People are raped in their homes, workplaces, or other environments where they previously felt safe. The threat of rape should never be used as an excuse to restrict someone’s rights or movements.
MYTH:
Serial rapists are uncommon.
FACT:
Almost every rapist is a serial attacker. They use tactics of coercion, violence, and threats of force to assault people on a regular basis.
MYTH:
If the survivor orgasmed/ejaculated then it wasn’t rape and they “enjoyed it”.
FACT:
Orgasm does not mean that the person enjoyed a sexual act or that they wanted it. Stimulation can bring someone to orgasm as a natural reaction, even in situations of high distress and/or pain. Orgasm does not mean consent and the argument that it does is often used as a way to silence the survivor.
MYTH:
Lesbian, gay, bisexual, or transgender individuals deserve to be raped because of their lifestyle.
FACT:
No one deserves to be raped. This is a myth used by perpetrators who commit rape as a hate crime against LGBTQ+ survivors.
MYTH:
Sexual assault is often the result of miscommunication or a mistake.
FACT:
Sexual assault is a crime, never a mistake. Consent is either given happily or it isn’t and without consent from all parties, sexual contact is illegal.
MYTH:
People who are sexually abused as children are likely to become abusers themselves.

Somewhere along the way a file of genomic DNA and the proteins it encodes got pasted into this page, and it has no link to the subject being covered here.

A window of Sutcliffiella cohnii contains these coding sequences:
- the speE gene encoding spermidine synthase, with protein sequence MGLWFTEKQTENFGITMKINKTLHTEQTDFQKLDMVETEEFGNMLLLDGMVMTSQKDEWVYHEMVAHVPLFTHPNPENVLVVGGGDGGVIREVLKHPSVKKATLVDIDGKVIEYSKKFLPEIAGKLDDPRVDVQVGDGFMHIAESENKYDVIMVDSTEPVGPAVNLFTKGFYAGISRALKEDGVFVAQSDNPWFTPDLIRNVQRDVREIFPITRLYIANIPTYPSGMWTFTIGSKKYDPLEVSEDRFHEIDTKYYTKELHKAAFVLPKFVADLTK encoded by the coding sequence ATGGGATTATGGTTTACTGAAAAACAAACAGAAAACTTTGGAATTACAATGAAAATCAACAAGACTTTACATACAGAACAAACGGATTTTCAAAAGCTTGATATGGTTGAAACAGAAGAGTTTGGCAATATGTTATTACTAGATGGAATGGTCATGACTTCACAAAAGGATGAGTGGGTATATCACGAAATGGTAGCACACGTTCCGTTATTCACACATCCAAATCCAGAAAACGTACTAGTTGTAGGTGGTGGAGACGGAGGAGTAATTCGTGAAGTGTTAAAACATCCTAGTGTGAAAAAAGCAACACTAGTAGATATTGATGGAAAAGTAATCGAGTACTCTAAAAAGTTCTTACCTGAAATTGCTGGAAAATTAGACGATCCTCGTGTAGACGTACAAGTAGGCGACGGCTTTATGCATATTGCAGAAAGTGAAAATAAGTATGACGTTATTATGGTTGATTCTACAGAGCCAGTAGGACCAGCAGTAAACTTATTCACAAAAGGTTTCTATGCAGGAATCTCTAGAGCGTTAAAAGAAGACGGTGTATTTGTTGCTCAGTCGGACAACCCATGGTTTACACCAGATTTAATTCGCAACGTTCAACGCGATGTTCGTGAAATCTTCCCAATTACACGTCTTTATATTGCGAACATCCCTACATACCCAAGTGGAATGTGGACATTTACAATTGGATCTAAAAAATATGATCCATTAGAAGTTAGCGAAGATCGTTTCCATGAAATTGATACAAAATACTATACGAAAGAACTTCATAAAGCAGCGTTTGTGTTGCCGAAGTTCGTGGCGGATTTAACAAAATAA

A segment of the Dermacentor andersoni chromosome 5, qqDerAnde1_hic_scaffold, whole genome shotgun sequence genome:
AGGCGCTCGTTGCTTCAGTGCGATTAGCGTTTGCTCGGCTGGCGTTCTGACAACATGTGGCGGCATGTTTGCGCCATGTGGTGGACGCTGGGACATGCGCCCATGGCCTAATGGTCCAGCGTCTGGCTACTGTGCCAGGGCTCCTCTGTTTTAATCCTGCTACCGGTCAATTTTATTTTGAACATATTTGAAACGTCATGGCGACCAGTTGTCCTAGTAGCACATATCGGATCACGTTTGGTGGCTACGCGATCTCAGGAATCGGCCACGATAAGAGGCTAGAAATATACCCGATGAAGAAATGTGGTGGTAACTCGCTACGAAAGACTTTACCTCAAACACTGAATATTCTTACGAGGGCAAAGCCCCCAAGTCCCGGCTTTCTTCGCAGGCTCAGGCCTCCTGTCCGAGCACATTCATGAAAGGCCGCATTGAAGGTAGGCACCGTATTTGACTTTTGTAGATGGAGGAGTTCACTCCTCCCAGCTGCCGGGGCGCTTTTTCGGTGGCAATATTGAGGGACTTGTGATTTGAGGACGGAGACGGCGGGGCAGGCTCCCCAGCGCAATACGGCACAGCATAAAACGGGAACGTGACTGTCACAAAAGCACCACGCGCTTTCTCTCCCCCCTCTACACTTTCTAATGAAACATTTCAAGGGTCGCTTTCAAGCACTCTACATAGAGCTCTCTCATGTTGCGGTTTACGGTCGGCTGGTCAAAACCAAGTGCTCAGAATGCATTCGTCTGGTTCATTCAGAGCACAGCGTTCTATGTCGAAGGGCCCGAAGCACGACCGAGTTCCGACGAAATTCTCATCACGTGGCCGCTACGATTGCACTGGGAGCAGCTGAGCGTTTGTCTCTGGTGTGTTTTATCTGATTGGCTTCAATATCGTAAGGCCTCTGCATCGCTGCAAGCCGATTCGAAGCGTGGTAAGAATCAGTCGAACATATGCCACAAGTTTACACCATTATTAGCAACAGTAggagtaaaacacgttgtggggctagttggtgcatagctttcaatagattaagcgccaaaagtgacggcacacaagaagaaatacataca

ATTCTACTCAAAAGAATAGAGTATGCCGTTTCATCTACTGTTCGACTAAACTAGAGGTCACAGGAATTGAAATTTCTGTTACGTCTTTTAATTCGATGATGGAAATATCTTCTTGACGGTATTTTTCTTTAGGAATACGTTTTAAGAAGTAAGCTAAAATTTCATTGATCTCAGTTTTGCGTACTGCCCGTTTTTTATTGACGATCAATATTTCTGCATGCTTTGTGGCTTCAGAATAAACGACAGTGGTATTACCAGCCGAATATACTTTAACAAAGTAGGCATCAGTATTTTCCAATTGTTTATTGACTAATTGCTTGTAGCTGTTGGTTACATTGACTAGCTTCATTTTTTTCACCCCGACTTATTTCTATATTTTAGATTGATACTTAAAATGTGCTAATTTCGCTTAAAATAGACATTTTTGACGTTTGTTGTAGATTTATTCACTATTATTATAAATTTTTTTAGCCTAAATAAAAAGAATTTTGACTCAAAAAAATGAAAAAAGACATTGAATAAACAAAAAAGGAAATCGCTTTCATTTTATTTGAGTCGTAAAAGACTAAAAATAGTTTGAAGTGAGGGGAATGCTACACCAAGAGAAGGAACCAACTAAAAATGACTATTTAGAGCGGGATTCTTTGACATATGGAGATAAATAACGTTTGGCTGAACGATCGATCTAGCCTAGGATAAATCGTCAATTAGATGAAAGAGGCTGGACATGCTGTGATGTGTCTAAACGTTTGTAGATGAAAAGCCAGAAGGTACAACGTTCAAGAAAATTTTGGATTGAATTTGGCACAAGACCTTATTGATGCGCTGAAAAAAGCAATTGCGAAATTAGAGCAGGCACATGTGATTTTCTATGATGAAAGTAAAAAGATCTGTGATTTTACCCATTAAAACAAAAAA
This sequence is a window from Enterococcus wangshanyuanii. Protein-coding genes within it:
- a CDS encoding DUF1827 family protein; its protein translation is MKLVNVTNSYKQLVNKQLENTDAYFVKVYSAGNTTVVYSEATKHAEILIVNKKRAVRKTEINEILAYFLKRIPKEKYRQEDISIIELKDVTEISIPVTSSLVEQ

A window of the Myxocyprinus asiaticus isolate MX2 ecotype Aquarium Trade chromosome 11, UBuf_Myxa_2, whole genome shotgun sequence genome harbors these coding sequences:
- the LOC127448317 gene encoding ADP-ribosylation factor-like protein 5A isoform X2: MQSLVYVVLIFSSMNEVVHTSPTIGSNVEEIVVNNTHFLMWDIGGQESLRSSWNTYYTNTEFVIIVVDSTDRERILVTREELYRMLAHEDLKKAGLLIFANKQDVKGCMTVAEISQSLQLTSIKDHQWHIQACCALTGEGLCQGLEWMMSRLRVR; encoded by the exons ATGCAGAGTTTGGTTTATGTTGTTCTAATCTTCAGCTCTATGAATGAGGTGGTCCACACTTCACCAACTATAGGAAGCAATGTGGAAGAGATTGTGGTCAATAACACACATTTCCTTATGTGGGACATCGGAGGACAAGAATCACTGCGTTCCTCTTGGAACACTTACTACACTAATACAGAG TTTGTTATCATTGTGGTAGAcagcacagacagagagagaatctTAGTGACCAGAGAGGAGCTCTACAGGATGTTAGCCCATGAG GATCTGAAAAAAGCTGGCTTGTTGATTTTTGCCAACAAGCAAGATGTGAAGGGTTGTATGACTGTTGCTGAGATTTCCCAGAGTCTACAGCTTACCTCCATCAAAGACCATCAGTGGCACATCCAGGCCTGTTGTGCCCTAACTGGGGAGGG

FACT:
This is a dangerous myth that is offensive and unhelpful to adult survivors of childhood sexual abuse. This myth is often used to explain or excuse the behaviour of abusers, and while it could be a contributing factor in an abuser’s background, the vast majority of those who were sexually abused as children will never perpetrate sexual violence against others.There is no excuse for sexual violence against children or adults.
MYTH:
Men don’t get raped and women cannot commit sexual violence.
FACT:
The majority of sexual assaults and rapes are committed by men against women and children, but women do perpetrate sexual violence and sexual violence also occurs within non-heteronormative relationships.

Often people who have been sexually assaulted by a female feel as though they will not be believed or that their experiences will not be considered “as bad”. This can make it especially difficult for these survivors to access services or justice.